Hurricane Sandy victims claim Voss Law Firm left them high and dry

By David Yates | Mar 1, 2016

HOUSTON - Court filings out of New Jersey are accusing the Texas-based Voss Law Firm of soliciting Superstorm Sandy victims then negligently mishandling their claims, leaving the plaintiffs without a remedy to recover.

In October 2012, Sandy decimated the New Jersey and New York coastlines, killing hundreds and causing more than $68 billion in damages.

In the wake of the storm, several Texas trial lawyers, including firm founder Bill Voss, flooded the east coast in search of clients, advertising heavily and reeling in hundreds of plaintiffs.

Partnered with the New Jersey firm Harbatkin & Levasseur, the Voss Law Firm brought more than 250 actions in Garden State courts against insurers to recover for alleged property damage caused by Hurricane Sandy, court records show.

One of those Voss clients claims her case was dismissed without her knowledge and is seeking to have the suit reinstated.

In the case of Emma Linbald v. Nationwide, court records show Linbald’s counsel (Voss and Harbatkin & Levasseur) executed, following a series of courtroom defeats, a stipulation of dismissal with prejudice, causing her case to be terminated last February.

Five months later, now represented by new counsel, Linbald filed a motion to set aside judgment, arguing that she unaware of and did not approve the dismissal and that judgment should be vacated because the ineffective assistance of her former counsel left her virtually unrepresented.

“According to Plaintiff, the Texas-based Voss Law Firm ‘aggressively marketed’ to Superstorm Sandy victims including Plaintiff,” reads the court’s order on Linbald’s motion, which was denied on Feb. 16.

“As a result, the Voss Law Firm was retained by hundreds of people in New Jersey and associated itself with Harbatkin & Levasseur as local counsel. Plaintiff contends that hundreds of lawsuits filed by the Voss Law Firm … have been dismissed on procedural grounds such as failing to serve complaints, failing to prosecute claims, and failing to answer discovery.

“At least one court in this district imposed sanctions on the Voss Law Firm and (Audwin) Levasseur … for their neglectful representation in a Sandy lawsuit.”

Last January, a New Jersey federal judge sanctioned Voss and Levasseur for their apparent apathy toward a motion to dismiss a suit against an insurer and indifference to the judge’s order to show causation.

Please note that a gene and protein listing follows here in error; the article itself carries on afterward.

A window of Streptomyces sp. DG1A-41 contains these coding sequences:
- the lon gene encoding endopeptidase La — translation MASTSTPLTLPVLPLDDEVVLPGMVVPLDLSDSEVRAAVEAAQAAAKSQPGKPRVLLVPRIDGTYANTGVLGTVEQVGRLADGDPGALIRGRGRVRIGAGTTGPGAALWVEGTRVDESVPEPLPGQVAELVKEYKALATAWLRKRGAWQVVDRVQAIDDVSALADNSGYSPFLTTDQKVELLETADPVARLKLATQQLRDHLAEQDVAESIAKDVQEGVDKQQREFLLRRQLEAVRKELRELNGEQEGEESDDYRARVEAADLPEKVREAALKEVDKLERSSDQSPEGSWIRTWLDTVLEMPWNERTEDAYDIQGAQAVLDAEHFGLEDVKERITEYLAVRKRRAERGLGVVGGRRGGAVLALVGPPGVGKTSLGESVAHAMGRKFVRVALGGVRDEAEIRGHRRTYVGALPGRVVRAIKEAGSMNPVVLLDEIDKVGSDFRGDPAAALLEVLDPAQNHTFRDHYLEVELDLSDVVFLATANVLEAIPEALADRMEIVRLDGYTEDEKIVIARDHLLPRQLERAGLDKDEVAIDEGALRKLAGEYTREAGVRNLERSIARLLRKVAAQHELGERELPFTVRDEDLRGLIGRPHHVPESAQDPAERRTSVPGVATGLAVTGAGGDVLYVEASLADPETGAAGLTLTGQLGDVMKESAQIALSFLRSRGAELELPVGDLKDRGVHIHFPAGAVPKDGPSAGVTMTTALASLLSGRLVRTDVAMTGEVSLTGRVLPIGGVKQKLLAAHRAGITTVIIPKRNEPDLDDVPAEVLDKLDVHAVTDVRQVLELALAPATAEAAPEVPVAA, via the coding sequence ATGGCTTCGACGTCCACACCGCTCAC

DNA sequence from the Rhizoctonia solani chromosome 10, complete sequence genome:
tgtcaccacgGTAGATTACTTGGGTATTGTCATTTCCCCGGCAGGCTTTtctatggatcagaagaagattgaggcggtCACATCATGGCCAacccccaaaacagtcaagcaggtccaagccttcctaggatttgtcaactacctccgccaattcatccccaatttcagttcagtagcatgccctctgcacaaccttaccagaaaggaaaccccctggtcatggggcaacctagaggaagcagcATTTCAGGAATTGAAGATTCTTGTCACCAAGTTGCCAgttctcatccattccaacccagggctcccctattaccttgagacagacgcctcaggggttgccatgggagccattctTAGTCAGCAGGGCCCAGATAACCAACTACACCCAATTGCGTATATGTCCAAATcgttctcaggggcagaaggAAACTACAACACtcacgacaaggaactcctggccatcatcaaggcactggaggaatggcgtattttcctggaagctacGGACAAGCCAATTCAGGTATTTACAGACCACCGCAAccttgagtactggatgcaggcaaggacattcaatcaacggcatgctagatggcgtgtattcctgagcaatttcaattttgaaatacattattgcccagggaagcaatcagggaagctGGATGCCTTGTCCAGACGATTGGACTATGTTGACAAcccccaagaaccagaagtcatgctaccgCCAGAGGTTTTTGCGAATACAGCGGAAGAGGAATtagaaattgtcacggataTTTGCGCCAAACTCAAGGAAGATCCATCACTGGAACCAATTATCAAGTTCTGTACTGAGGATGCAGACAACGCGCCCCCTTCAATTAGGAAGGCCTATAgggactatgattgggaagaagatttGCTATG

Voss and company were representing Lighthouse Point Marina & Yacht Club in a Sandy lawsuit against Atlantic Specialty Insurance. The suit had been dismissed in November 2014 because of the marina’s repeated failure to allow for a re-inspection of the damaged property.

While the court presiding over Linbald’s case denied her motion, the ruling was without prejudice, allowing her to renew her motion with an affidavit to better support her allegations.

And not all of Voss’ former clients had their motions denied.

On Jan. 12 a trial court vacated its previous order and reinstated a Sandy lawsuit against Farm Family Insurance brought by William Gallagher, another former Voss client who asserts his claim was terminated after the Texas attorney and his New Jersey partners failed to comply with multiple orders requesting proof of loss.

While more cases claiming negligent representation by the two firms are on file, perhaps more noteworthy is the New Jersey class action suit brought against Voss, which alleges he and other defendants may have been involved in barratry when signing up Sandy victims.

The lawsuit, filed in the Superior Court of New Jersey, Ocean County – Law Division, accuses Voss and Levasseur of working with adjusting companies to pay referral fees to case runners in order to land Sandy clients.

Case runners solicit business for law firms – a form of barratry, more commonly called ambulance chasing, which is illegal.

According to the lawsuit, the defendants worked together to collect from the persons they represented in Sandy insurance claims improper expert fees, doing so by taking the loss report prepared by the firm that received the “runner” fee and having a second public adjuster copy that report and present it on its letterhead and thereafter charge the clients an “outrageous” expert fee.

Voss has not yet returned a request for comment.

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